“Not Merlin, my lord, if you please,” Strange protested when Lord Wellington first hailed him by that name. Merlin, as Strange tried to explain, if indeed he ever existed, was quite the wrong kind of magician for him, or English magic, to be associated with. Wellington dismissed these objections with some impatience, while Major Grant looked on with his usual sardonic expression. It was rather hard to be looked down on by these gentlemen when it was his road they were riding on, Strange thought. He never knew whether Wellington was really ignorant of his proper name or whether it merely amused him to pretend to be so, but it did not signify: Wellington had determined to call him Merlin, and Merlin he became.
The army's magician was a very different character from Mr Norrell's pupil, and his magic was increasingly neither modern nor what Mr Norrell would have called respectable. It was Merlin who moved rivers and churches at Wellington's command, Merlin who raised dead Neapolitan soldiers for the benefit of the British Army so that Grant could interrogate them about Wellington's missing cannon.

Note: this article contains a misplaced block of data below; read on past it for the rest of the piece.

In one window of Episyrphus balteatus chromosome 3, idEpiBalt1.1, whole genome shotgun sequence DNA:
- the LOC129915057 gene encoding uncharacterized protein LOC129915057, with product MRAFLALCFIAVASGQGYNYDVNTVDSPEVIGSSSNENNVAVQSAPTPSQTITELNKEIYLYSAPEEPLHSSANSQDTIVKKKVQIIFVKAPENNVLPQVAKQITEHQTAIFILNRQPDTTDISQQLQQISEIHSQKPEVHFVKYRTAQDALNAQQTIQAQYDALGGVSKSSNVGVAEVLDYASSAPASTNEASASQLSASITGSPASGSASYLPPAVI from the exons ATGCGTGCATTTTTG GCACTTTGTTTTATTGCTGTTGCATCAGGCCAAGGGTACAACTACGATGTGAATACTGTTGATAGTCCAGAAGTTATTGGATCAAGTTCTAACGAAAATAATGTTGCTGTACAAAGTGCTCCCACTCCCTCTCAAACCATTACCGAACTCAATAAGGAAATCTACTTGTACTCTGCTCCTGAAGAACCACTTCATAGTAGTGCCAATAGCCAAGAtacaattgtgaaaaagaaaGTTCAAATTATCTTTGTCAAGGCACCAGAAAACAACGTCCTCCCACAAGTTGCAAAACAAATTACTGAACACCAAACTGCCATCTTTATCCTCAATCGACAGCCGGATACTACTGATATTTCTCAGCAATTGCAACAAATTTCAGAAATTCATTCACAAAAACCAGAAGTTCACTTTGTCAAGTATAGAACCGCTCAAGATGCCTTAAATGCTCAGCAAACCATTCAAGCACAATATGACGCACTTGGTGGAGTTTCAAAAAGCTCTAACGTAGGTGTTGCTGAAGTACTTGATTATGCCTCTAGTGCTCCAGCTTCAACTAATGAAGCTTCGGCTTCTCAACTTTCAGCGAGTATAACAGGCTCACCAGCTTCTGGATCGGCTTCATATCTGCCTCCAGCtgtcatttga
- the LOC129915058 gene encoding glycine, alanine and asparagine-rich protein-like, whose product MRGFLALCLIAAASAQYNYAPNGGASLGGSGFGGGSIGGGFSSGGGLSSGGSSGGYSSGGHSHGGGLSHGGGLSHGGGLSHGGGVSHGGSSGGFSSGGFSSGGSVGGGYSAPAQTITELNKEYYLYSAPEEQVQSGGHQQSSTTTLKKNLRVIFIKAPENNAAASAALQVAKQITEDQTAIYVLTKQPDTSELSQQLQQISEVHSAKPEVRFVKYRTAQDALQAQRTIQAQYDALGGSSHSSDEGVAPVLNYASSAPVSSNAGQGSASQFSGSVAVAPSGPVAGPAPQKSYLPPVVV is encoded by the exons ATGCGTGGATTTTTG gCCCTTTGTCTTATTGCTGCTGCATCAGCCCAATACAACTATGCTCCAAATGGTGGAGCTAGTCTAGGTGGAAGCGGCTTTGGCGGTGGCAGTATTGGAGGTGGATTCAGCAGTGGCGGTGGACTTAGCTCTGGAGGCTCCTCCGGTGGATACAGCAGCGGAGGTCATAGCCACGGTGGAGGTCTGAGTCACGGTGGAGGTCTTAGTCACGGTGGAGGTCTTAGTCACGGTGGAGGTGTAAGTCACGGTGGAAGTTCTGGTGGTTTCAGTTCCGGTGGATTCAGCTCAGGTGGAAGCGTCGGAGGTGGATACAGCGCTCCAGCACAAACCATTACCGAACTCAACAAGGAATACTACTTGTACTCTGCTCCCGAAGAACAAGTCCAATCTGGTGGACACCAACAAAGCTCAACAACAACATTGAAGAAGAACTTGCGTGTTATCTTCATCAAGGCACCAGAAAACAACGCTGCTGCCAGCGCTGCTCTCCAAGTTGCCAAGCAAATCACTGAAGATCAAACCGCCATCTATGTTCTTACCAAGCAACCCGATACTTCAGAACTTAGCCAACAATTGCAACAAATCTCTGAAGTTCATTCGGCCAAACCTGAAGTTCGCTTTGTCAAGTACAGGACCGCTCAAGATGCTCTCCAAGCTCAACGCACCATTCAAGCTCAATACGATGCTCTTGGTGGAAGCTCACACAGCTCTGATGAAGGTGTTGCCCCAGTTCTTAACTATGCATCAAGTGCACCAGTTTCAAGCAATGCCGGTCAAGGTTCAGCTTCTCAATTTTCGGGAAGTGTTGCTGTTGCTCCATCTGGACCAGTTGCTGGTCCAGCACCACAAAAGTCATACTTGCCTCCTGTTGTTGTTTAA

Hardly anybody called him Mr Strange any more, and nobody called him Jonathan. Jonathan belonged to Arabella, whose letters never came. Jonathan would not have sought comfort in Grant's bed for his loneliness; it was Merlin who did that, one bleak night in November and for many nights thereafter, and Merlin whose name Grant spoke, even in the act. It was possible to do these things because Strange was no longer himself.
On 6th April 1814, the Emperor Napoleon Buonaparte abdicated. The war was over, and Jonathan Strange returned to England, leaving Merlin behind him, as he thought for ever.